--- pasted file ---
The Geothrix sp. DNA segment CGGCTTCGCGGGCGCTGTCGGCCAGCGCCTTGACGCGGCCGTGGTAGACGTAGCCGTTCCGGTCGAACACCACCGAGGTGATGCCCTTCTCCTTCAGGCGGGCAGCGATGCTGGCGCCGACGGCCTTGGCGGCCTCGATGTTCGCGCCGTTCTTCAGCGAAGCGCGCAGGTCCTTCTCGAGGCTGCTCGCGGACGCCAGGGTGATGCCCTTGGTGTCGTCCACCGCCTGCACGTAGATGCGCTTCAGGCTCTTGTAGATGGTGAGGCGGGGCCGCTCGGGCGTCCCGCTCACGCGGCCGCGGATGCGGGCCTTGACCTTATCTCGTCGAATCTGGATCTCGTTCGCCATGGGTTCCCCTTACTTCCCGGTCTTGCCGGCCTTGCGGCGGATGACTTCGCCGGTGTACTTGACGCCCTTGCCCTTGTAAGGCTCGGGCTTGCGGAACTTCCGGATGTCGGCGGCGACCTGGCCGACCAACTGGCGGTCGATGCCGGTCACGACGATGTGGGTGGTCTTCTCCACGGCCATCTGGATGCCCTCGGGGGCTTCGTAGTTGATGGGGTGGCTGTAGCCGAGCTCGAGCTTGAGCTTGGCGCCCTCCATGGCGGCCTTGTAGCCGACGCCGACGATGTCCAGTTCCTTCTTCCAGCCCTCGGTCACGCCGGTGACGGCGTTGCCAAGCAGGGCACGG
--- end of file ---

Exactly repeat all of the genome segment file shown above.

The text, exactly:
The Geothrix sp. DNA segment CGGCTTCGCGGGCGCTGTCGGCCAGCGCCTTGACGCGGCCGTGGTAGACGTAGCCGTTCCGGTCGAACACCACCGAGGTGATGCCCTTCTCCTTCAGGCGGGCAGCGATGCTGGCGCCGACGGCCTTGGCGGCCTCGATGTTCGCGCCGTTCTTCAGCGAAGCGCGCAGGTCCTTCTCGAGGCTGCTCGCGGACGCCAGGGTGATGCCCTTGGTGTCGTCCACCGCCTGCACGTAGATGCGCTTCAGGCTCTTGTAGATGGTGAGGCGGGGCCGCTCGGGCGTCCCGCTCACGCGGCCGCGGATGCGGGCCTTGACCTTATCTCGTCGAATCTGGATCTCGTTCGCCATGGGTTCCCCTTACTTCCCGGTCTTGCCGGCCTTGCGGCGGATGACTTCGCCGGTGTACTTGACGCCCTTGCCCTTGTAAGGCTCGGGCTTGCGGAACTTCCGGATGTCGGCGGCGACCTGGCCGACCAACTGGCGGTCGATGCCGGTCACGACGATGTGGGTGGTCTTCTCCACGGCCATCTGGATGCCCTCGGGGGCTTCGTAGTTGATGGGGTGGCTGTAGCCGAGCTCGAGCTTGAGCTTGGCGCCCTCCATGGCGGCCTTGTAGCCGACGCCGACGATGTCCAGTTCCTTCTTCCAGCCCTCGGTCACGCCGGTGACGGCGTTGCCAAGCAGGGCACGG